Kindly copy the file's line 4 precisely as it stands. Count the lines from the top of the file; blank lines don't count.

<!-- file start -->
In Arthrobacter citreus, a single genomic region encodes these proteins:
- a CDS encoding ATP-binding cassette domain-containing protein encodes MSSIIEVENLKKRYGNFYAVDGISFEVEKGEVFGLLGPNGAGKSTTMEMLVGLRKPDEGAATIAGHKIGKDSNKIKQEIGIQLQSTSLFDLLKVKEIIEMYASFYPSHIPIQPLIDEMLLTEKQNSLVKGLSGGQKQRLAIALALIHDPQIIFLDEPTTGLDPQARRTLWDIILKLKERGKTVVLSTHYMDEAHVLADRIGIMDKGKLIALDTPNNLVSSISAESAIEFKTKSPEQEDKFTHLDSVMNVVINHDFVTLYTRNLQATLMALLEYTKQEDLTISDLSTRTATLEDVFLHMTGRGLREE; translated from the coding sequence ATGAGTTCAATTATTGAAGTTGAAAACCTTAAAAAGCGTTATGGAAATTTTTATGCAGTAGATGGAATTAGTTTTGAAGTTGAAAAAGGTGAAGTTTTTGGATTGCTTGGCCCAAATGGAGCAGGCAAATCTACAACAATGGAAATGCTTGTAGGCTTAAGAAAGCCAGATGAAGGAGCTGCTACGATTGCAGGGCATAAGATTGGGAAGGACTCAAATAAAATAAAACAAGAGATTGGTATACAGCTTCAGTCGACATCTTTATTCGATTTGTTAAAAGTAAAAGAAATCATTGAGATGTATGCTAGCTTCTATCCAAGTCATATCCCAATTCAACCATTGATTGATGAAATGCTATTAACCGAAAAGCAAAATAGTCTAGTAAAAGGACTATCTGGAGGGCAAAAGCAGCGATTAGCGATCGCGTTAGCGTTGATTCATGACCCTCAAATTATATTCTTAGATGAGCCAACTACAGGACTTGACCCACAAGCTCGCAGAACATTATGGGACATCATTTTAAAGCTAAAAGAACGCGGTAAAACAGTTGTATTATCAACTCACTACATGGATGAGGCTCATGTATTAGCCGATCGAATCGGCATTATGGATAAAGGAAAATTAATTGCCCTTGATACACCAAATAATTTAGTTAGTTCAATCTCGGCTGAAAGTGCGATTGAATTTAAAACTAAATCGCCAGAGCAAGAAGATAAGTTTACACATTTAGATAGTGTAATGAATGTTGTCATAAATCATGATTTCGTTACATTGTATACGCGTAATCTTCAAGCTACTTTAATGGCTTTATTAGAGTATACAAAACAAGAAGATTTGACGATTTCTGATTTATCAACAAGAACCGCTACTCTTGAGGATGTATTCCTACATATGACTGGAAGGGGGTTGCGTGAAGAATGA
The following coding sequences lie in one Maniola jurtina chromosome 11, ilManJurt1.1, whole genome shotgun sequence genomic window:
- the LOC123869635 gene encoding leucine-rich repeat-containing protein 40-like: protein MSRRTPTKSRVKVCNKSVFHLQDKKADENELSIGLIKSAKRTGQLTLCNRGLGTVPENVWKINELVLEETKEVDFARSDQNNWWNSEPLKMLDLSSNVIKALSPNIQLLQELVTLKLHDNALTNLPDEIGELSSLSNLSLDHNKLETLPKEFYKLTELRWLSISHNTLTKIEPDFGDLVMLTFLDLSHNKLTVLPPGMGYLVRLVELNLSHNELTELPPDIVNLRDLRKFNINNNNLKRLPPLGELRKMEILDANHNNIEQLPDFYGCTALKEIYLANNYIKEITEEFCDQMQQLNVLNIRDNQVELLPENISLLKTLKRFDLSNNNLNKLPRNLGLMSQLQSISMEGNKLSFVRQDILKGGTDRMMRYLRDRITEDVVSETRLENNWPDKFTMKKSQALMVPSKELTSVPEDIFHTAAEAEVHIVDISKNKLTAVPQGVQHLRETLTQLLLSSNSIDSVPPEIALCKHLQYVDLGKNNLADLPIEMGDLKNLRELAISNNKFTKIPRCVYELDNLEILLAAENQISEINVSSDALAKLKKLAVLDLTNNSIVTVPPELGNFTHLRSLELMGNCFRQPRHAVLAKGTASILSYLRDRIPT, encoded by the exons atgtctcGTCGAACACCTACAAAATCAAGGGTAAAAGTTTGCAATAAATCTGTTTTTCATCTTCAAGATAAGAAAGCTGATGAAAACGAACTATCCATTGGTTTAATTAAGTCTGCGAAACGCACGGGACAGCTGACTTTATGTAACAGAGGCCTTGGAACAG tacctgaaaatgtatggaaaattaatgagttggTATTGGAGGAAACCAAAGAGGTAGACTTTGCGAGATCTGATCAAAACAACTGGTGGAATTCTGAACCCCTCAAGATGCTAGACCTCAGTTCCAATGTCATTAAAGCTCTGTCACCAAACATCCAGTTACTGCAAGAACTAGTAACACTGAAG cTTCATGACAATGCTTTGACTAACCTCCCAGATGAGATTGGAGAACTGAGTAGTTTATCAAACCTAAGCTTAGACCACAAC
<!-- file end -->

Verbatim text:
- the LOC123869635 gene encoding leucine-rich repeat-containing protein 40-like: protein MSRRTPTKSRVKVCNKSVFHLQDKKADENELSIGLIKSAKRTGQLTLCNRGLGTVPENVWKINELVLEETKEVDFARSDQNNWWNSEPLKMLDLSSNVIKALSPNIQLLQELVTLKLHDNALTNLPDEIGELSSLSNLSLDHNKLETLPKEFYKLTELRWLSISHNTLTKIEPDFGDLVMLTFLDLSHNKLTVLPPGMGYLVRLVELNLSHNELTELPPDIVNLRDLRKFNINNNNLKRLPPLGELRKMEILDANHNNIEQLPDFYGCTALKEIYLANNYIKEITEEFCDQMQQLNVLNIRDNQVELLPENISLLKTLKRFDLSNNNLNKLPRNLGLMSQLQSISMEGNKLSFVRQDILKGGTDRMMRYLRDRITEDVVSETRLENNWPDKFTMKKSQALMVPSKELTSVPEDIFHTAAEAEVHIVDISKNKLTAVPQGVQHLRETLTQLLLSSNSIDSVPPEIALCKHLQYVDLGKNNLADLPIEMGDLKNLRELAISNNKFTKIPRCVYELDNLEILLAAENQISEINVSSDALAKLKKLAVLDLTNNSIVTVPPELGNFTHLRSLELMGNCFRQPRHAVLAKGTASILSYLRDRIPT, encoded by the exons atgtctcGTCGAACACCTACAAAATCAAGGGTAAAAGTTTGCAATAAATCTGTTTTTCATCTTCAAGATAAGAAAGCTGATGAAAACGAACTATCCATTGGTTTAATTAAGTCTGCGAAACGCACGGGACAGCTGACTTTATGTAACAGAGGCCTTGGAACAG tacctgaaaatgtatggaaaattaatgagttggTATTGGAGGAAACCAAAGAGGTAGACTTTGCGAGATCTGATCAAAACAACTGGTGGAATTCTGAACCCCTCAAGATGCTAGACCTCAGTTCCAATGTCATTAAAGCTCTGTCACCAAACATCCAGTTACTGCAAGAACTAGTAACACTGAAG cTTCATGACAATGCTTTGACTAACCTCCCAGATGAGATTGGAGAACTGAGTAGTTTATCAAACCTAAGCTTAGACCACAAC